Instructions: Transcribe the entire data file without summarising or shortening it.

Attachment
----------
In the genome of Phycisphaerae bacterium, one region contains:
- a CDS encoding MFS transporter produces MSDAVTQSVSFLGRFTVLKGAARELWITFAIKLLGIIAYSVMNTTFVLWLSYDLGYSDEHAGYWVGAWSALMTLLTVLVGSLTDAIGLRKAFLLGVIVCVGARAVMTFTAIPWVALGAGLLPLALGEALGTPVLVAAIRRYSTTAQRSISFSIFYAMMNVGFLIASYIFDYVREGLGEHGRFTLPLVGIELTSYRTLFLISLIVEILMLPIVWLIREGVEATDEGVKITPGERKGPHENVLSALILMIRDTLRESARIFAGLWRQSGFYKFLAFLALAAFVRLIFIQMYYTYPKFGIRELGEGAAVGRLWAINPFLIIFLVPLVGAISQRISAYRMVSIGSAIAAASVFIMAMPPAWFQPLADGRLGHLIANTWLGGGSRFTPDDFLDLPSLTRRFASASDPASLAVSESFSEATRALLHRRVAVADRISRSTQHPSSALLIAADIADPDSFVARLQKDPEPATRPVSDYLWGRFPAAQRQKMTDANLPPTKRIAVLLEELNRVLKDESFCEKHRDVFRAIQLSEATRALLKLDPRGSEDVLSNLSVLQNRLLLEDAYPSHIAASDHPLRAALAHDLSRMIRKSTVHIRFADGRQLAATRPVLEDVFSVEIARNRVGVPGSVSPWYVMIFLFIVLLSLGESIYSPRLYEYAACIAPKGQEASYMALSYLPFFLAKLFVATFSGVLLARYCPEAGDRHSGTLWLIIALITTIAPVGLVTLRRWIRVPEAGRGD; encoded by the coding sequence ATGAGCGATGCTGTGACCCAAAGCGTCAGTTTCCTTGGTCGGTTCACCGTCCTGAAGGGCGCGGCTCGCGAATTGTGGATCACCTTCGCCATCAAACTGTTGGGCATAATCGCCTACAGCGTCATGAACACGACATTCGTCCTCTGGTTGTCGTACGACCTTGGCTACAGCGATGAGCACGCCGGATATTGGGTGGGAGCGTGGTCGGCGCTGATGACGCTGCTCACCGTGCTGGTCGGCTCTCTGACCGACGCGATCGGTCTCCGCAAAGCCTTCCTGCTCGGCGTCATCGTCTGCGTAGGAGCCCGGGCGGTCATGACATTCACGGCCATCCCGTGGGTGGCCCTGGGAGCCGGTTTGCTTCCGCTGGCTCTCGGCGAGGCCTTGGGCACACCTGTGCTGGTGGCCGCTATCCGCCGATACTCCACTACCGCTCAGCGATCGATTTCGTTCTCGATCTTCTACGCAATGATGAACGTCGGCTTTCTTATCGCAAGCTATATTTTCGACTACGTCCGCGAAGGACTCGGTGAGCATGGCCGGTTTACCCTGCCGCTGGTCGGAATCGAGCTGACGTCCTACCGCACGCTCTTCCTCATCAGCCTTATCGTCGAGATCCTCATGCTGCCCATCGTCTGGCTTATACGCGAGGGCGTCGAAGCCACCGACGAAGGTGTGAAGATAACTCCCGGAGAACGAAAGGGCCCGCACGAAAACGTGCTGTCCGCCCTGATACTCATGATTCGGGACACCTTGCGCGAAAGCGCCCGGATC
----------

In the genome of Phycisphaerae bacterium, one region contains:
- a CDS encoding MFS transporter produces MSDAVTQSVSFLGRFTVLKGAARELWITFAIKLLGIIAYSVMNTTFVLWLSYDLGYSDEHAGYWVGAWSALMTLLTVLVGSLTDAIGLRKAFLLGVIVCVGARAVMTFTAIPWVALGAGLLPLALGEALGTPVLVAAIRRYSTTAQRSISFSIFYAMMNVGFLIASYIFDYVREGLGEHGRFTLPLVGIELTSYRTLFLISLIVEILMLPIVWLIREGVEATDEGVKITPGERKGPHENVLSALILMIRDTLRESARIFAGLWRQSGFYKFLAFLALAAFVRLIFIQMYYTYPKFGIRELGEGAAVGRLWAINPFLIIFLVPLVGAISQRISAYRMVSIGSAIAAASVFIMAMPPAWFQPLADGRLGHLIANTWLGGGSRFTPDDFLDLPSLTRRFASASDPASLAVSESFSEATRALLHRRVAVADRISRSTQHPSSALLIAADIADPDSFVARLQKDPEPATRPVSDYLWGRFPAAQRQKMTDANLPPTKRIAVLLEELNRVLKDESFCEKHRDVFRAIQLSEATRALLKLDPRGSEDVLSNLSVLQNRLLLEDAYPSHIAASDHPLRAALAHDLSRMIRKSTVHIRFADGRQLAATRPVLEDVFSVEIARNRVGVPGSVSPWYVMIFLFIVLLSLGESIYSPRLYEYAACIAPKGQEASYMALSYLPFFLAKLFVATFSGVLLARYCPEAGDRHSGTLWLIIALITTIAPVGLVTLRRWIRVPEAGRGD; encoded by the coding sequence ATGAGCGATGCTGTGACCCAAAGCGTCAGTTTCCTTGGTCGGTTCACCGTCCTGAAGGGCGCGGCTCGCGAATTGTGGATCACCTTCGCCATCAAACTGTTGGGCATAATCGCCTACAGCGTCATGAACACGACATTCGTCCTCTGGTTGTCGTACGACCTTGGCTACAGCGATGAGCACGCCGGATATTGGGTGGGAGCGTGGTCGGCGCTGATGACGCTGCTCACCGTGCTGGTCGGCTCTCTGACCGACGCGATCGGTCTCCGCAAAGCCTTCCTGCTCGGCGTCATCGTCTGCGTAGGAGCCCGGGCGGTCATGACATTCACGGCCATCCCGTGGGTGGCCCTGGGAGCCGGTTTGCTTCCGCTGGCTCTCGGCGAGGCCTTGGGCACACCTGTGCTGGTGGCCGCTATCCGCCGATACTCCACTACCGCTCAGCGATCGATTTCGTTCTCGATCTTCTACGCAATGATGAACGTCGGCTTTCTTATCGCAAGCTATATTTTCGACTACGTCCGCGAAGGACTCGGTGAGCATGGCCGGTTTACCCTGCCGCTGGTCGGAATCGAGCTGACGTCCTACCGCACGCTCTTCCTCATCAGCCTTATCGTCGAGATCCTCATGCTGCCCATCGTCTGGCTTATACGCGAGGGCGTCGAAGCCACCGACGAAGGTGTGAAGATAACTCCCGGAGAACGAAAGGGCCCGCACGAAAACGTGCTGTCCGCCCTGATACTCATGATTCGGGACACCTTGCGCGAAAGCGCCCGGATC